Practical No. 05

Date :-

Aim: To Estimate Water Retention of Water Holding Capacity Of Given Soil Sample. Introduction: Water holding capacity of soil or a saturated soil contains an amount of water that depends on its physical properties, chemical composition, and its structure in natural state. This is one of the prime requirements that soils need to fulfill in order to be suitable for pond aquaculture. The higher the capacity to hold water the better is the soil for pond. The water holding capacity can be estimated by laboratory method or by field method. I. Laboratory method Material required: Perforated circular soil boxes Filter paper (Whatman No. 1) Petri dish (10 cm diameter) Chemical balance Oven Procedure: Crush the collected soil sample gently so as to separate the clumped soil particles. Dry this sample in an oven at 1050C. Keep the filter paper (Whatman No. 1) inside the perforated bottom of the circular soil box and weigh the box. Fill the box with dried soil and record the weigh of box with dried soil. Keep the box in Petri dish, having water for about 12 hours for saturation of soil. Remove the box from Petri dish and wipe it dry. Weigh the box and record the weight. Formula: Water Holding Capacity (%) = (W3 W2) (W2- W1) (W2 W1) Where,W1 = Weight of empty box W2 = Weight of box with dried soil W3 = Weight of box with water saturated soil II. Field method Material required: Beakers Wash bottle

Clear water Chemical balance

Procedure: Record the weight of beaker. Fill the beaker with dried soil and record the weight. Pour the clear water drop by drop on soil, till the soil sample gets completely saturated. Record the weight of beaker again. Formula: Water Holding Capacity (%) = (W3 W2) (W2- W1) (W2 W1) Where, W1 = Weight of empty beaker W2 = Weight of beaker with dried soil W3 = Weight of beaker with water saturated soil Observations for Laboratory method:

Weight of empty box (W1) Wt. of box + dried soil (W2) Wt. of box + saturated soil (W3)

= _______g = _______g = _______g

Observations for Field method: Weight of empty beaker (W1) Wt. of beaker + dried soil (W2) = _______g = _______g

Wt. of beaker + saturated soil (W3) = _______g

Result: The water retention capacity of the given soil sample is _________ % and __________%, respectively by Laboratory and Field methods.

Practical No. 06 Aim: To Estimate Permeability of Given Soil Sample.


Introduction: Soil permeability is the property of the soil to transmit water and air. It is one of the most important qualities to consider for fish culture. A pond built in impermeable soil will lose little water through seepage whereas ponds in permeable soil will lose water. Permeability is commonly measured in terms of the rate of water flow through the soil in given period of time. It is usually expressed either as permeability rate in centimeters per hour (cm/hr) or as a coefficient of permeability in meter per second (m/s). I. Laboratory method Material required: Undisturbed Soil sample Measuring scale Timer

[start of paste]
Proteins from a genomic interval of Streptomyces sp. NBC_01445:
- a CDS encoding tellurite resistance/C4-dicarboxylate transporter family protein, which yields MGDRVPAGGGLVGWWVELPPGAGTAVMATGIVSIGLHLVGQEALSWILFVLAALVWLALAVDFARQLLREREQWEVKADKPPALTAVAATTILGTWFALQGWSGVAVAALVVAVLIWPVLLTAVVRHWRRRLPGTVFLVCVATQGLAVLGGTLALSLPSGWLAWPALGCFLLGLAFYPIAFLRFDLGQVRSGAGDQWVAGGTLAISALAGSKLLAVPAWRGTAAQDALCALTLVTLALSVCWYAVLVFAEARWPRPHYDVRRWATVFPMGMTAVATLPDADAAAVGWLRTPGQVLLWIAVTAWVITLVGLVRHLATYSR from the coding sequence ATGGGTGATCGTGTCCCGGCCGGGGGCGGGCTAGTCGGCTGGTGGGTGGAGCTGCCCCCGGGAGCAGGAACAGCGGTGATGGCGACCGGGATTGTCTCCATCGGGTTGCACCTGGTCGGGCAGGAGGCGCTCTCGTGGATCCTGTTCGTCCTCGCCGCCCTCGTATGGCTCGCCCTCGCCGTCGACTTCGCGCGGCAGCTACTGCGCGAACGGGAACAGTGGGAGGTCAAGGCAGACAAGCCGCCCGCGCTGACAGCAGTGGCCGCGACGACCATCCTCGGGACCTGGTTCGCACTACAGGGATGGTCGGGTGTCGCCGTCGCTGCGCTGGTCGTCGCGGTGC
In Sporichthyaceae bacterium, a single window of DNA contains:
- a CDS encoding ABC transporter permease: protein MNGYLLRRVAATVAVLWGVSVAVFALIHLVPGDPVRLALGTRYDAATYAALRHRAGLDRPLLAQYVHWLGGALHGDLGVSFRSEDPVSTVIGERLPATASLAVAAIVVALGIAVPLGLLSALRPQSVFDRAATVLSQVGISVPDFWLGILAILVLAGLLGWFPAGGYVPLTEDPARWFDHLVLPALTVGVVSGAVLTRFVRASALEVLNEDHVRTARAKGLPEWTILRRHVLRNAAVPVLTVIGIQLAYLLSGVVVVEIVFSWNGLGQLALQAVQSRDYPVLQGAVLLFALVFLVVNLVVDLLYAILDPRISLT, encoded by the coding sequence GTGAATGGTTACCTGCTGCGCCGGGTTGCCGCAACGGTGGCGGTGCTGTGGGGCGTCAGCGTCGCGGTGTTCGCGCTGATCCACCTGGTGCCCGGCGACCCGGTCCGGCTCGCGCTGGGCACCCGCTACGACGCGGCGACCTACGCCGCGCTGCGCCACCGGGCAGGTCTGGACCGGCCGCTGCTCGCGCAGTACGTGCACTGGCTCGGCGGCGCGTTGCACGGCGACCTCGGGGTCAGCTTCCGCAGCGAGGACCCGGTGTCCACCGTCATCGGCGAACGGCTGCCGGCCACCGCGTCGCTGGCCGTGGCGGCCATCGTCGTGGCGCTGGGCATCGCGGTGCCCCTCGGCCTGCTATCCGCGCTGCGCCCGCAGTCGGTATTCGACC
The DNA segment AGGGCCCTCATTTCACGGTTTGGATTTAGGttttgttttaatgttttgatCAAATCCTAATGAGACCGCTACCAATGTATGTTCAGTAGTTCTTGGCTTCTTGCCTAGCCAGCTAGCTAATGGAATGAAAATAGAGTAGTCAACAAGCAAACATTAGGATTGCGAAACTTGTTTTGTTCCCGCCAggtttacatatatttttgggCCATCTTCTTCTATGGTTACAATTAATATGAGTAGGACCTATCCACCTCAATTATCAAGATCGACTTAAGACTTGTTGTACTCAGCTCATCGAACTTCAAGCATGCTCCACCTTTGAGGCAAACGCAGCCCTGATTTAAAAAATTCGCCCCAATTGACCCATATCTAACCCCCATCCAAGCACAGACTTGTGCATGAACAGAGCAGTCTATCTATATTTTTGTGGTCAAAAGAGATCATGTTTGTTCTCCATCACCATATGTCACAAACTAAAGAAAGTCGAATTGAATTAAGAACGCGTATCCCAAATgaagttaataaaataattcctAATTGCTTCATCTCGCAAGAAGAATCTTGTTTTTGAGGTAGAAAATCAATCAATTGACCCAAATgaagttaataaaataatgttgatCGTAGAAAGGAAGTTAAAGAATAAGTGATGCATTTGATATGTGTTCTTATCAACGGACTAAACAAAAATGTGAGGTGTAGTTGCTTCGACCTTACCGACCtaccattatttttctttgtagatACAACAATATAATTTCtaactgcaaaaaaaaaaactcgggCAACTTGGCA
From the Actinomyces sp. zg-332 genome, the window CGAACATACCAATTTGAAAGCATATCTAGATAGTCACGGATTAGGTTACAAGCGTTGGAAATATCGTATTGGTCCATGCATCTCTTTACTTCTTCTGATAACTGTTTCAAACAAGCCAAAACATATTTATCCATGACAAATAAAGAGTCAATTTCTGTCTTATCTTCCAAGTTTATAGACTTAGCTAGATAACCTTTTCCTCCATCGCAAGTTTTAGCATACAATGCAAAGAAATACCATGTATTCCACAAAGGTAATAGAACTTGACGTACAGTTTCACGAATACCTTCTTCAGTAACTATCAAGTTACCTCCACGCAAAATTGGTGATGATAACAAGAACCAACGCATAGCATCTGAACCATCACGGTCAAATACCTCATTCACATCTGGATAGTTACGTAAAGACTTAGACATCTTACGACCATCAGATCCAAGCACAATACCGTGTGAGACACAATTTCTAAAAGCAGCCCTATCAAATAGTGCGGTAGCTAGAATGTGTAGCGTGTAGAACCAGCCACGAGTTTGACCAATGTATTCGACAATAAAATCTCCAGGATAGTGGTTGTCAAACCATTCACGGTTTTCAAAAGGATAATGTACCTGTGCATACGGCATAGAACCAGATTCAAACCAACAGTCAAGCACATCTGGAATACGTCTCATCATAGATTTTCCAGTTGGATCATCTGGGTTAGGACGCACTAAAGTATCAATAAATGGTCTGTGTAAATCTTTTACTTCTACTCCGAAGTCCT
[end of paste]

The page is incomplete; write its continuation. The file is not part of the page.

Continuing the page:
Procedure: Take undisturbed soil sample and prepare soil column. Soil column should be placed under specific conditions such as water saturation and constant water head (1.27 cm). Record the observations of volume of water percolated and time interval. Calculate results in terms of permeability rate. Soil permeability classes are as given below :Soil permeability Permeability rate Soil permeability Permeability rate class (cm/hr) class (cm/hr) Very slow Less than 0.13 Moderate rapid 6.3 12.7 Slow 0.13 0.3 Rapid 12.7 - 25 Moderately slow 0.5 0.2 Very rapid More than 25 Moderate 2.0 6.3 II. Field Method Dig a hole as deep as waist; early in the morning, fill it with water on the top. By the evening, some of the water will have sunk into the soil. Fill the hole with water to the top again and cover it with boards or leafy branches. If most of the water is still in the hole the next morning, the soil permeability is suitable to build a fishpond at that site. Repeat

this tests in several other locations as many times as necessary according to the soil quality. Result: Practical No.07 Date:

Aim: To Estimate Ph of Given Soil Sample Using pH Meter. Introduction: The pH value of the solution surrounding soil particles in the natural state fluctuate because of changing soil-solution relationships brought about by climate, cultivation, crop growth and other factors. A sample of soil may have particular pH value at the time it is taken in the field but this changes in the sample as it is dried and prepared for analyses. Normally, pond pH fall in the slightly alkaline range for most culture practices. Soil pH greatly influences the pH of water above it. Therefore, it is necessary to have an optimum soil pH so that a proper pH value is maintained in the pond. If soils are seen to have exceedingly low or high pH values they can be treated with calculated amounts of lime or gypsum respectively so as to bring the pH to the lever desired. Before analyzing the soil pH the soil is subjected to re-wetting processes with water and with certain salt solutions (potassium hydrogen phalate 0.05 M, Potassium chloride 0.1 N or 1 N, Sodium borate 0.01 M, calcium chlolride 0.01 M). This helps in the establishment of the probable range of pH values it would have in its natural state. Material required: Chemical Balance

Measuring cylinder: 50 ml. Wide-mouth screw-capped jars: 80-100 ml, preferably having a mouth wide enough to admit the pH probe. Reciprocating shaker or magnetic stirrer pH meter Plastic wash bottle Distilled water or potassium hydrogen phalate 0.05 M or Potassium chloride 0.1 N or 1 N or Sodium borate 0.01 M or Calcium chloride 0.01 M.

Procedure: Transfer 10 to 20 g of air-dried soil sample in wide-mouth screwcapped jars of 80-100 ml capacity. Add 50 ml of distilled water or salt solution. Screw the lid and shake on a reciprocating shaker for 15 minutes or on a magnetic starrier for 2 minutes then allow to stand for 30 to 60 minutes so that the soil settles. Wash the sensor of pH. meter with distilled water and wipe it dry with the help of a tissue paper. Then insert